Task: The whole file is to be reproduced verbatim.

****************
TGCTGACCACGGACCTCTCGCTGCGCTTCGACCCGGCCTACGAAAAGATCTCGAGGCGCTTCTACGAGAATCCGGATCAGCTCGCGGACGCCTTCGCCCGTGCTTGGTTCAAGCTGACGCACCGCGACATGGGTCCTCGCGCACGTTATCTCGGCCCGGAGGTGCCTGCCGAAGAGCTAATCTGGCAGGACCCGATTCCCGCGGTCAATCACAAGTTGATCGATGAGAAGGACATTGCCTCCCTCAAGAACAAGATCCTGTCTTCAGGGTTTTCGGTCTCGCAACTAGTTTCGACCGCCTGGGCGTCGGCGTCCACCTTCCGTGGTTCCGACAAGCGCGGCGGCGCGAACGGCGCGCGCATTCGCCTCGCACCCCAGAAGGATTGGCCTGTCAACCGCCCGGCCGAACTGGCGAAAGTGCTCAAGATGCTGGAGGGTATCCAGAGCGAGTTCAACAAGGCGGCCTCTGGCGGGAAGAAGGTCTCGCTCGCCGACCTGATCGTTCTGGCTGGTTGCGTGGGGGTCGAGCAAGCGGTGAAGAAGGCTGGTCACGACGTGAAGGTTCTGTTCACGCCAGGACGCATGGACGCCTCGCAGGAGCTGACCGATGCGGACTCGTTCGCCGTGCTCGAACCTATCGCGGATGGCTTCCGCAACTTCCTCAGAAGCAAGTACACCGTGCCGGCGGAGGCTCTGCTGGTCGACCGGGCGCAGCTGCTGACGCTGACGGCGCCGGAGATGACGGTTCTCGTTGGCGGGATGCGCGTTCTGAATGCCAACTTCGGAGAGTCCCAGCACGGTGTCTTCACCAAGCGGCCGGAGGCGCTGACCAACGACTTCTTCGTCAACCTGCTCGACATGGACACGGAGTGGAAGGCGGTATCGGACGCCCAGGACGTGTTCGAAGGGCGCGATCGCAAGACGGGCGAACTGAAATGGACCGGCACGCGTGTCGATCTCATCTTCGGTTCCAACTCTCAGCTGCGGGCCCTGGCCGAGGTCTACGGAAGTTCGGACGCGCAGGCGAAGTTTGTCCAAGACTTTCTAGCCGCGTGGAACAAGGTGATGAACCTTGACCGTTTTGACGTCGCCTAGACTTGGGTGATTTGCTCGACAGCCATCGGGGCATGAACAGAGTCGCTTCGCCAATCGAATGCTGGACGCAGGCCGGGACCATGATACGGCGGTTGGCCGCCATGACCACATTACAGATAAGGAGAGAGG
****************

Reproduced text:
TGCTGACCACGGACCTCTCGCTGCGCTTCGACCCGGCCTACGAAAAGATCTCGAGGCGCTTCTACGAGAATCCGGATCAGCTCGCGGACGCCTTCGCCCGTGCTTGGTTCAAGCTGACGCACCGCGACATGGGTCCTCGCGCACGTTATCTCGGCCCGGAGGTGCCTGCCGAAGAGCTAATCTGGCAGGACCCGATTCCCGCGGTCAATCACAAGTTGATCGATGAGAAGGACATTGCCTCCCTCAAGAACAAGATCCTGTCTTCAGGGTTTTCGGTCTCGCAACTAGTTTCGACCGCCTGGGCGTCGGCGTCCACCTTCCGTGGTTCCGACAAGCGCGGCGGCGCGAACGGCGCGCGCATTCGCCTCGCACCCCAGAAGGATTGGCCTGTCAACCGCCCGGCCGAACTGGCGAAAGTGCTCAAGATGCTGGAGGGTATCCAGAGCGAGTTCAACAAGGCGGCCTCTGGCGGGAAGAAGGTCTCGCTCGCCGACCTGATCGTTCTGGCTGGTTGCGTGGGGGTCGAGCAAGCGGTGAAGAAGGCTGGTCACGACGTGAAGGTTCTGTTCACGCCAGGACGCATGGACGCCTCGCAGGAGCTGACCGATGCGGACTCGTTCGCCGTGCTCGAACCTATCGCGGATGGCTTCCGCAACTTCCTCAGAAGCAAGTACACCGTGCCGGCGGAGGCTCTGCTGGTCGACCGGGCGCAGCTGCTGACGCTGACGGCGCCGGAGATGACGGTTCTCGTTGGCGGGATGCGCGTTCTGAATGCCAACTTCGGAGAGTCCCAGCACGGTGTCTTCACCAAGCGGCCGGAGGCGCTGACCAACGACTTCTTCGTCAACCTGCTCGACATGGACACGGAGTGGAAGGCGGTATCGGACGCCCAGGACGTGTTCGAAGGGCGCGATCGCAAGACGGGCGAACTGAAATGGACCGGCACGCGTGTCGATCTCATCTTCGGTTCCAACTCTCAGCTGCGGGCCCTGGCCGAGGTCTACGGAAGTTCGGACGCGCAGGCGAAGTTTGTCCAAGACTTTCTAGCCGCGTGGAACAAGGTGATGAACCTTGACCGTTTTGACGTCGCCTAGACTTGGGTGATTTGCTCGACAGCCATCGGGGCATGAACAGAGTCGCTTCGCCAATCGAATGCTGGACGCAGGCCGGGACCATGATACGGCGGTTGGCCGCCATGACCACATTACAGATAAGGAGAGAGG